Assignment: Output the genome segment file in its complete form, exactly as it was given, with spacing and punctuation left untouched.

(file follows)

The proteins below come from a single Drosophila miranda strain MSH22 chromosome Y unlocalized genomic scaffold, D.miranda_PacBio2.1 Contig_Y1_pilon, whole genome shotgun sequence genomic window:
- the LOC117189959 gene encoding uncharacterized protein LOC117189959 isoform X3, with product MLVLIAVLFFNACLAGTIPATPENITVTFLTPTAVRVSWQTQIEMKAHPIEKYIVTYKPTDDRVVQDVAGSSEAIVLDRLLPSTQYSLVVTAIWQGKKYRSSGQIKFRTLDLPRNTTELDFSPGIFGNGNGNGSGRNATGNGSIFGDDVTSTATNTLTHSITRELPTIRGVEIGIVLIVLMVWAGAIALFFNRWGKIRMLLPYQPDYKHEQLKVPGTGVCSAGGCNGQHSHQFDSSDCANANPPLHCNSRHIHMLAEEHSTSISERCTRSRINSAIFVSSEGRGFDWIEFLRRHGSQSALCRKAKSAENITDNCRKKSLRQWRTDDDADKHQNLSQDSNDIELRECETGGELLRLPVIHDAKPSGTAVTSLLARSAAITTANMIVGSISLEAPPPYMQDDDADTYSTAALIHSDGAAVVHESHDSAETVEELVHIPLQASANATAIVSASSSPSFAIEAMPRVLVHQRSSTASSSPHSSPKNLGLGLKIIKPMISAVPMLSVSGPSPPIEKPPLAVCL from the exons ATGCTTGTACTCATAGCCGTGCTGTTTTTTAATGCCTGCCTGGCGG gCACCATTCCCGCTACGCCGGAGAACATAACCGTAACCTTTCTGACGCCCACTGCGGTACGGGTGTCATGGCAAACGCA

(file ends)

The proteins below come from a single Drosophila miranda strain MSH22 chromosome Y unlocalized genomic scaffold, D.miranda_PacBio2.1 Contig_Y1_pilon, whole genome shotgun sequence genomic window:
- the LOC117189959 gene encoding uncharacterized protein LOC117189959 isoform X3, with product MLVLIAVLFFNACLAGTIPATPENITVTFLTPTAVRVSWQTQIEMKAHPIEKYIVTYKPTDDRVVQDVAGSSEAIVLDRLLPSTQYSLVVTAIWQGKKYRSSGQIKFRTLDLPRNTTELDFSPGIFGNGNGNGSGRNATGNGSIFGDDVTSTATNTLTHSITRELPTIRGVEIGIVLIVLMVWAGAIALFFNRWGKIRMLLPYQPDYKHEQLKVPGTGVCSAGGCNGQHSHQFDSSDCANANPPLHCNSRHIHMLAEEHSTSISERCTRSRINSAIFVSSEGRGFDWIEFLRRHGSQSALCRKAKSAENITDNCRKKSLRQWRTDDDADKHQNLSQDSNDIELRECETGGELLRLPVIHDAKPSGTAVTSLLARSAAITTANMIVGSISLEAPPPYMQDDDADTYSTAALIHSDGAAVVHESHDSAETVEELVHIPLQASANATAIVSASSSPSFAIEAMPRVLVHQRSSTASSSPHSSPKNLGLGLKIIKPMISAVPMLSVSGPSPPIEKPPLAVCL from the exons ATGCTTGTACTCATAGCCGTGCTGTTTTTTAATGCCTGCCTGGCGG gCACCATTCCCGCTACGCCGGAGAACATAACCGTAACCTTTCTGACGCCCACTGCGGTACGGGTGTCATGGCAAACGCA